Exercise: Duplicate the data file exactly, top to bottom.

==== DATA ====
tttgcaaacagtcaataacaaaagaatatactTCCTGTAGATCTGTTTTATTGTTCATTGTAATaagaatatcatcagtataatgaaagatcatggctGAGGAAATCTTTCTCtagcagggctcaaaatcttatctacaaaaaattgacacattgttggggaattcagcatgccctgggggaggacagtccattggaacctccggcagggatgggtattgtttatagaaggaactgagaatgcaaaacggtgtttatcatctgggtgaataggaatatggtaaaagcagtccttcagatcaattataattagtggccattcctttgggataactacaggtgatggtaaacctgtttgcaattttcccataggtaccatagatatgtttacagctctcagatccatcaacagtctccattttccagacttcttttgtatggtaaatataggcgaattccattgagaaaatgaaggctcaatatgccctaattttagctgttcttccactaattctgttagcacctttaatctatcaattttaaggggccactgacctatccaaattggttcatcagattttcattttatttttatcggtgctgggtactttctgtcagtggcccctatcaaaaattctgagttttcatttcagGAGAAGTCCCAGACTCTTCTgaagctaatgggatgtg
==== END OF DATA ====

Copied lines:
tttgcaaacagtcaataacaaaagaatatactTCCTGTAGATCTGTTTTATTGTTCATTGTAATaagaatatcatcagtataatgaaagatcatggctGAGGAAATCTTTCTCtagcagggctcaaaatcttatctacaaaaaattgacacattgttggggaattcagcatgccctgggggaggacagtccattggaacctccggcagggatgggtattgtttatagaaggaactgagaatgcaaaacggtgtttatcatctgggtgaataggaatatggtaaaagcagtccttcagatcaattataattagtggccattcctttgggataactacaggtgatggtaaacctgtttgcaattttcccataggtaccatagatatgtttacagctctcagatccatcaacagtctccattttccagacttcttttgtatggtaaatataggcgaattccattgagaaaatgaaggctcaatatgccctaattttagctgttcttccactaattctgttagcacctttaatctatcaattttaaggggccactgacctatccaaattggttcatcagattttcattttatttttatcggtgctgggtactttctgtcagtggcccctatcaaaaattctgagttttcatttcagGAGAAGTCCCAGACTCTTCTgaagctaatgggatgtg